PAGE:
He also said he would grow the Rural Hospital Tax Credit Program, increasing the cap from $60 million to $100 million that rural hospitals could earn from individual or corporate tax credits.

Kemp criticized his opponent, Democrat Stacey Abrams, for her support of expanding the Affordable Care Act, also known as Obamacare.

“There is a clear contrast in this race, especially when it comes to health care,” Kemp said. “If you like high-sky insurance premiums, if you enjoy driving or waiting for hours to see a doctor, if you want to pay more but get less, then you should vote for my opponent.”

“If you want innovation and market-based solutions, if you want lower costs and better coverage, if you want folks with pre-existing conditions to have access to affordable, quality care, then I humbly ask for your vote.”

Kemp also campaigned in Pickens County, according to Fetch Your News.

Georgia Governor candidate Brian Kemp stopped at the Appalachian Gun, Pawn, and Range to visit locals and connect with Georgians during his campaign.

Kemp stated about the tour, “We’ve been having to really work hard on our fundraising to offset the billionaires in California and New York that are funding my opponent’s campaign. We’ve done that. Now, we’re hitting the road and we’re going to keep moving …”

Stopping into his Pickens location a little after 10 a.m., Kemp was joined by U.S. Congressman Doug Collins, State Senator Steve Gooch, and State Representative Rick Jasperse, who all spoke on his behalf at the stump speech. Additionally, State Senator Chuck Payne was also present.

Even local Pickens County Commission Chairman Rob Jones attended the event as he said yes he is officially supporting Kemp saying, “He knows where we are at, he knows who we are, and he knows what kind of support we’ve got here.”

Gooch welcomed citizens to the event and called for support for electing Republicans across the state offices, spearheaded with Brian Kemp’s campaign for Governor saying, “We all have to get our families, our friends, and our selves to the polls and elect these good conservatives that are running.”

The event turned out over 400 people to hear Kemp speak and support the campaign. One citizen, Dianne Traynham, said she was there because she was interested in what Kemp has said and his support for rural Georgia. She added that her daughter is a teacher and Kemp’s pledge to take care of the state’s teachers was a major reason for her support.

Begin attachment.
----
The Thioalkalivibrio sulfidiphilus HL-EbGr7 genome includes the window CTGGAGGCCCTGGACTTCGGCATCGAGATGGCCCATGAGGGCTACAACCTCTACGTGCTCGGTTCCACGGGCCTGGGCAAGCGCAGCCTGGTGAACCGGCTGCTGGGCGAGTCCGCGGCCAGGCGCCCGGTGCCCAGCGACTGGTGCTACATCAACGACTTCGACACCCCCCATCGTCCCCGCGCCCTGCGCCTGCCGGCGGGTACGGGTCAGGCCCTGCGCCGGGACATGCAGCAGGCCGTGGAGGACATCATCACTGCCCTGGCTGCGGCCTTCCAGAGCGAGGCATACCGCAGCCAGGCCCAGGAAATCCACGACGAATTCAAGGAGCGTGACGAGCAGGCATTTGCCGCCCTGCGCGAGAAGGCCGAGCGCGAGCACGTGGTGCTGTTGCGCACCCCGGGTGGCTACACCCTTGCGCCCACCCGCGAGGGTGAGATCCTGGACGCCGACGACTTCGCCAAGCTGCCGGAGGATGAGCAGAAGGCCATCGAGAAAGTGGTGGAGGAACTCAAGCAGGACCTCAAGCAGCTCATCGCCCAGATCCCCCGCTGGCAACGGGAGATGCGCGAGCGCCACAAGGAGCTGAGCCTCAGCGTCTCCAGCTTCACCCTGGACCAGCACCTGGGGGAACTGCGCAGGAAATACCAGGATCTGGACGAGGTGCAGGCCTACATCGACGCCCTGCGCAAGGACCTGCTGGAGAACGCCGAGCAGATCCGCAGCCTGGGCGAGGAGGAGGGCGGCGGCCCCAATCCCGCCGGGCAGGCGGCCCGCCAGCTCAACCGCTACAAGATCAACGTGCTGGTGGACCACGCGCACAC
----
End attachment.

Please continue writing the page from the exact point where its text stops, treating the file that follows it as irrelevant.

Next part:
Donald Trump, Jr. will campaign in Georgia for Brian Kemp, according to McClatchy.

Trump Jr. will then head to Athens, Ga., that evening for a fundraiser to boost Brian Kemp, the GOP candidate for governor, who is running in a tight, high-profile race against Democrat Stacey Abrams. Tickets to the Kemp fundraiser start at $50 and go up to $1,000, according to another invitation.

Trump Jr. and Guilfoyle are also slated to appear at two rallies next week with the conservative student-focused group Turning Point USA: One on Oct. 9 in Athens, Ga., and one on Oct. 10 in Davie, Fla.

The Georgia Department of Natural Resources is accepting comments on Phase Two of the shoreline rehab plans for Jekyll Island, according to The Brunswick News.

Memorial Health University Medical Center in Savannah announced an agreement with Blue Cross Blue Shield of Georgia to remain in-network for insured patients, according to the Savannah Morning News.

Brunswick City Council members deferred voting on changes to the city’s alcohol ordinance, according to The Brunswick News.

Brunswick city commissioners on Wednesday backed down from a plan to require restaurant servers and bartenders to apply for permits to sell alcohol.

Brian Corry, city attorney, told commissioners backlash on social media about the proposed permits — also called “bar cards” — “ranged from extremely negative to slightly negative.”

He also noted Savannah tried to impose bar cards a few years ago and the program was so onerous and “untenable” the local government there repealed the local ordinance earlier this year.

“The aim of this ordinance update is to take an old, antiquated ordinance and modernize it to encourage more businesses in Brunswick,” Corry said. “We want this to be a positive change more than a negative connotation.”